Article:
Estonia signs loan deal with Swedbank

Estonia has signed a multi-million euro loan deal with Swedish bank Swedbank, the Tallinn government confirmed on Wednesday.

Swedish-based Swedbank, a key player in the Baltic state’s financial market, signed up to the 50 million euro ($69 million) loan deal to help shore up public finances hit by the global downturn.

“Estonia will borrow 782 million kroons (50 million euros, 69 million dollars) from Swedbank,” finance ministry spokesperson Piret Seeman told AFP.

Finance Minister Ivari Padar said in a statement that one of the aims of the deal was to increase the liquid assets of the state, which is trying to tackle a deep economic slump.

Estonia regained independence from the crumbling Soviet bloc in 1991 and later earned a reputation as a “tiger” in the European Union, which it joined in 2004.

But after years of stellar growth it plunged into recession last year as rampant inflation dented consumption and the global economic crisis battered exports of goods and services.

The economy in the country of 1.3 million people contracted by 3.6 percent last year and Estonian authorities forecast it could shrink by 15.3 percent this year.

Estonia earned a reputation for prudence, putting funds aside when the economy was growing, and has been reluctant to use up its nest-egg to bridge a budget gap.

“The reserves Estonia collected in the boom years have been partly the guarantee of the current credibility of Estonia, so using a loan we get on good terms in order to keep some money in the reserve fund is a very reasonable choice,” Padar said.

According to the agreement, Swedbank will transfer the funds to the Estonian treasury at the beginning of June.

“The government gave the finance ministry the right to borrow 2.3 billion kroons during 2009. In light of the ongoing budget planning decisions and budget talks, it is reasonable to borrow a smaller sum,” Padar said.

The Estonian government has already slashed spending in the face of the crisis and is currently wrangling over further cuts, with the arguments raising the spectre of a collapse of the country’s three-party coalition.

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Brits in EU risk losing UK bank accounts ‘within weeks’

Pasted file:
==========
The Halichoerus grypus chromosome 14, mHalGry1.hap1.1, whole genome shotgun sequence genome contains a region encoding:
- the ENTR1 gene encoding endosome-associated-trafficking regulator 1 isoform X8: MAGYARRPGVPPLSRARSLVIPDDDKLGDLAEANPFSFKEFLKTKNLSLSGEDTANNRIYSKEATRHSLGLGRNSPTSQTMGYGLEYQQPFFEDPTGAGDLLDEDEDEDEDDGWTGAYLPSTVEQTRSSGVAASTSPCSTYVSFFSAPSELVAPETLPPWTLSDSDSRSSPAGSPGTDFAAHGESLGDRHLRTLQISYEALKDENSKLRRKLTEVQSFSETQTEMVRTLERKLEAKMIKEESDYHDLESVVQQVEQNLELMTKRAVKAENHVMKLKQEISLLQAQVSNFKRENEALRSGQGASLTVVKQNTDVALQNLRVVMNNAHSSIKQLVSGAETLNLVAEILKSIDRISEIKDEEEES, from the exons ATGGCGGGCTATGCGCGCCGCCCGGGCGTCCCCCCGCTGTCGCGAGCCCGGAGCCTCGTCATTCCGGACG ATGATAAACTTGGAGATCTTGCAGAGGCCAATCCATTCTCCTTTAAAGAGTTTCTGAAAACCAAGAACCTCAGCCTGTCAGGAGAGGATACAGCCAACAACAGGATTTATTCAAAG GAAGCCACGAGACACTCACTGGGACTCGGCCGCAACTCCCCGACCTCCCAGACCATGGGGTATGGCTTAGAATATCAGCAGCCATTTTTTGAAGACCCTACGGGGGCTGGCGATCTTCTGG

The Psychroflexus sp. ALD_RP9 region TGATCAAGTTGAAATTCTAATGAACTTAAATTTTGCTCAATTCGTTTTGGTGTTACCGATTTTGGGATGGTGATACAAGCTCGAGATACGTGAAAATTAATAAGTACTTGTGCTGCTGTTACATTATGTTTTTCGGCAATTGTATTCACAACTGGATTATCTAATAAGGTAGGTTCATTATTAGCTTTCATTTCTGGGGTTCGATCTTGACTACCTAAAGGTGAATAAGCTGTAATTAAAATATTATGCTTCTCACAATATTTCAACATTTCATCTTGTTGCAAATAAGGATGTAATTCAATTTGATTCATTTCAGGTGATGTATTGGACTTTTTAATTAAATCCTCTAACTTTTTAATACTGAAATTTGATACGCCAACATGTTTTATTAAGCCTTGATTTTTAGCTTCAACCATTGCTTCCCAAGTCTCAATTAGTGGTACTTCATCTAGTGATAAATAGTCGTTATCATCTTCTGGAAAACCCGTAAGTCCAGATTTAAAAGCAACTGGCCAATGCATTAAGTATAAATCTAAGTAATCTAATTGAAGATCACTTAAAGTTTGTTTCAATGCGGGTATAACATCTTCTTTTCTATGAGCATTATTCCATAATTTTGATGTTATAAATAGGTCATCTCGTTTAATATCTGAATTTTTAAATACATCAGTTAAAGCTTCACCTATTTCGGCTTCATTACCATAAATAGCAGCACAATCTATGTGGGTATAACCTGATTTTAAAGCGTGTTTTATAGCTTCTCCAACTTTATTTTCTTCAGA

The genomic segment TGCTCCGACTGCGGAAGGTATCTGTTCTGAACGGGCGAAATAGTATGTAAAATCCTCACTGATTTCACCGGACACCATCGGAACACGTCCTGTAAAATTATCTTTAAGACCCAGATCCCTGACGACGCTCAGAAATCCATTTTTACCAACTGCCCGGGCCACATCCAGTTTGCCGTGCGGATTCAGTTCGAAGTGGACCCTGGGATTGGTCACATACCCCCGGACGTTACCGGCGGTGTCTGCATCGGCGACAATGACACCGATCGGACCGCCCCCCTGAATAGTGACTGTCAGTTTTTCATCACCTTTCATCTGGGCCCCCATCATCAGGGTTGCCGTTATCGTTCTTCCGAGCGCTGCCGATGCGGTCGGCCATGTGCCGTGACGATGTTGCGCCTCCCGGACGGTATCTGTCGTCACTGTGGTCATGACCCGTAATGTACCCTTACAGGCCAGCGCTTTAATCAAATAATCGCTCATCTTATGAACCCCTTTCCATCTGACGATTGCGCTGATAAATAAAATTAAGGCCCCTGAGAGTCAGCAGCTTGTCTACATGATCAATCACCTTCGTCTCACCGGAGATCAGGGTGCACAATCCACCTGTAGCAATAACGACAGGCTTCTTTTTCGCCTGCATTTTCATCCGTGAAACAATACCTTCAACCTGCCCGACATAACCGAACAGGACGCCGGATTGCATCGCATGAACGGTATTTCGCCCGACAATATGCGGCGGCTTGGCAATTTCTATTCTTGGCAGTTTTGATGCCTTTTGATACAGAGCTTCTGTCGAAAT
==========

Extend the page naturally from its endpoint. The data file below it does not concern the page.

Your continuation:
Some of Britain's biggest banks have begun contacting customers in European Union countries, warning them that their accounts will be closed down within weeks because the cost and complexity of operating without a continuation of pan-European banking rules is too much.

Brits in EU risk losing UK bank accounts 'within weeks'
Lloyds Bank expects to close at least 13,000 accounts. Photo: Lloyds Bank
According to a report in The Times, thousands of Britons who live in Europe face being stripped of their UK bank accounts and credit cards, because of the UK government's failure to agree rules for operating after Brexit. 
Each of the EU's 27 member states has different rules for cross-border bank accounts which will start to apply immediately the UK's transition period ends on 31st December 2020. 
“In some cases, continuing to serve customers would be incredibly complex, extremely expensive and very time-consuming, and simply would not make economic sense,” a source at one British bank told the newspaper. “This is passporting — this is the reality of Brexit.”
If a way is not found to continue pan-European banking rules, or passporting, UK banks will br breaking the law if they don't apply for new banking licenses in each European Union Country. 
Lloyds, Britain’s biggest banking group, began writing to customers in August, warning them that their bank accounts would  close down on December 31.
The bank estimates that 13,000 customers, including those based in Holland, Slovakia, Germany, Ireland, Italy and Portugal, would lose their accounts. 
“If customers have regular deposits into, or payments out of, their account, they will need to make other arrangements before their account is closed,” the bank said. 
Barclays and Coutts have also started contacting customers. 
“In light of the UK leaving the EU at the end of 2020, we continue to review the services we offer to customers within the European Economic Area (EEA), and any impacted customers will be contacted directly,” Barclays said in a statement. “The timings for account closure will depend on the type of product that a customer holds, but we will always give notice to customers.”
“In the event that no alternative to the European Economic Area passporting regime for financial services is agreed between the UK and EU, we have taken the difficult decision to withdraw from offering our services to clients who reside in the EEA,” Coutts said.